The recent trajectory of US stocks has seen a sharp shift, transitioning from a relentless rally to a persistent pullback. After experiencing five consecutive winning months without a 2% decline, the market has faced three consecutive down weeks. This 5.5% setback in the S&P 500 is primarily attributed to the uncertainty surrounding Federal Reserve policy.

The theme of sticky inflation coupled with the cautious stance of the Fed has led to significant fluctuations in the 10-year Treasury yield, soaring from 4.2% to over 4.6% within just three weeks. The prospect of a potential rate cut by the Federal Reserve has been pushed further in traders' estimations.

This week, the focus shifts to the Personal Consumption Expenditures (PCE) report, which will gauge inflation against the Fed's target. This could trigger another shift in the market narrative towards a more hawkish stance, especially given the current assumptions of strong consumer resilience and higher oil prices.

From a trading perspective, the recent pullback has not only led to oversold conditions but has also helped to unwind aggressive market positioning and temper investor expectations, coinciding with a significant week of big-cap earnings reports.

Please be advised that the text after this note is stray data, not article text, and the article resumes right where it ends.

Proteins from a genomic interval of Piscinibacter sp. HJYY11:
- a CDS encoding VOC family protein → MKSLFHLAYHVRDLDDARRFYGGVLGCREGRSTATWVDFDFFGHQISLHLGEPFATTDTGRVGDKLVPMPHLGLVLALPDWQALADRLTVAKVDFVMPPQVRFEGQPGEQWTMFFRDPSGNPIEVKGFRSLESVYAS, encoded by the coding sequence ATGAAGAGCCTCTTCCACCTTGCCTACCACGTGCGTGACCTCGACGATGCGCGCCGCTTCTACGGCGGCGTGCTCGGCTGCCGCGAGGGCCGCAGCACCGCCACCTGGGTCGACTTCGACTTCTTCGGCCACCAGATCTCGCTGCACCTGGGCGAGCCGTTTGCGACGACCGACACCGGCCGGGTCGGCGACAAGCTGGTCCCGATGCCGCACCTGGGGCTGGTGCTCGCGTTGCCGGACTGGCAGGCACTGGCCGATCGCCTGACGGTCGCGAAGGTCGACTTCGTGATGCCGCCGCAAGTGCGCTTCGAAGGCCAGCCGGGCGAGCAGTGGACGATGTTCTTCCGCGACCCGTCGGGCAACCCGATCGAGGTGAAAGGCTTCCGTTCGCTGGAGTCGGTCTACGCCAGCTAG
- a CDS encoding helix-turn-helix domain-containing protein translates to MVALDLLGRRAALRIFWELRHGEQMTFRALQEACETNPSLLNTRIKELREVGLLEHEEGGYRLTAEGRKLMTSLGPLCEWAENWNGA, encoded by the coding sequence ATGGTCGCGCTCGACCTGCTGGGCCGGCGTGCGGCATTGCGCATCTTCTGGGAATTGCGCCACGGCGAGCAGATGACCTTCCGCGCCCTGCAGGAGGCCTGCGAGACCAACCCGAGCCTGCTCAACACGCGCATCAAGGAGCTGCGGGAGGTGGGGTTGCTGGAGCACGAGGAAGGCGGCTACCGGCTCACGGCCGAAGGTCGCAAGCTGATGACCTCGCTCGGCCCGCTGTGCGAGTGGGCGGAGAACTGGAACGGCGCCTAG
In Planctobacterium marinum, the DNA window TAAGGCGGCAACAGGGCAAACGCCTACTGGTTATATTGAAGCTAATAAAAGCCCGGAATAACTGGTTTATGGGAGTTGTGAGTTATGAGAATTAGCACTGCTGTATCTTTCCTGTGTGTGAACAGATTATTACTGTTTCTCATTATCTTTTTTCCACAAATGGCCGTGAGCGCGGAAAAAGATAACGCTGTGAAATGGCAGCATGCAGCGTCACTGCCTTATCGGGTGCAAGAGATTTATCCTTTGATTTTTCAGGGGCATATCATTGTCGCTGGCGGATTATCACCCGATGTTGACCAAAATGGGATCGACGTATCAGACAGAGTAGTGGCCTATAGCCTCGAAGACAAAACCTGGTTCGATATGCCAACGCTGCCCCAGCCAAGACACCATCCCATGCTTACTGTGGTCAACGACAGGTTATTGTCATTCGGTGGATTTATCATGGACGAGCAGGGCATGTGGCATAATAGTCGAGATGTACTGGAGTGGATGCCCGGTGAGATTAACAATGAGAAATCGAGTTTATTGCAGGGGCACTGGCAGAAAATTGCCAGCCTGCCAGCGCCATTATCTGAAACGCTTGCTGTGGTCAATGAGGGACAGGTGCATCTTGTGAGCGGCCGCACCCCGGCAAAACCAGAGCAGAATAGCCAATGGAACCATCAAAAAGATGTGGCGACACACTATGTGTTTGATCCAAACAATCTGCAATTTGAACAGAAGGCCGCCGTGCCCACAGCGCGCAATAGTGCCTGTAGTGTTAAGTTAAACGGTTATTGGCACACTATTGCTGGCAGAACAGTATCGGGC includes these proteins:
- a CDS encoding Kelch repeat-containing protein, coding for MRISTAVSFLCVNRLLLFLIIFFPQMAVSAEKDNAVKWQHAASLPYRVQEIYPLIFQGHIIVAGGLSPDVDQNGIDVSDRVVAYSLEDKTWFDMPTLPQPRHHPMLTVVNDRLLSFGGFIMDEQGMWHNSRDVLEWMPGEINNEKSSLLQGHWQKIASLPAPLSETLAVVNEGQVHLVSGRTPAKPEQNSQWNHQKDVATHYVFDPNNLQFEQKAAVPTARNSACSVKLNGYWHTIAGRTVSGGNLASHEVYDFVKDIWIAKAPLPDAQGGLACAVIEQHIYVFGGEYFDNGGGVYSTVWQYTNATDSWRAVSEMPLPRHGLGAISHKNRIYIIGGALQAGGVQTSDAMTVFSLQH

Recent statements from multiple Fed officials advocate for a patient, data-driven approach, signalling that rate cuts soon are unlikely. Fed Chair Jerome Powell emphasised the slow progress in curbing inflation and stressed the need for policymakers to be more confident before considering easing measures.

However, there's a lingering concern about the potential scenario where inflation not only stagnates but also surges, driving up rate hike expectations. Echoing past policy mistakes, particularly those of the 1970s, is something the Powell Fed aims to avoid. Fed Governor Michelle Bowman is among the few who have hinted at the possibility of rate hikes if inflation progress stalls or reverses.

Despite these statements, the Fed's "dot plot" projection indicates no rate hikes expected by any of the 19 members, with only two anticipating no rate reductions this year. Fed funds futures markets reflect a similarly dovish sentiment, with minimal probability assigned to rate increases this year and a majority anticipating further cuts.

Nonetheless, the market has had to adapt its expectations significantly this year in response to unexpected inflation data, shifting from pricing in multiple rate cuts to now anticipating fewer cuts. Any persistent or re-emerging inflationary pressures could prompt further adjustments in market expectations, underscoring the significant risk of sticky inflation and uncertainty surrounding Fed policy to US stocks.


SPXUSD (Daily). Confirmation of a correction pattern after a 6-month rally. It could bring the S&P500 further down to its Support level of 4800.00.

Open An Account Now!

Fullerton Markets Research Team
Your Committed Trading Partner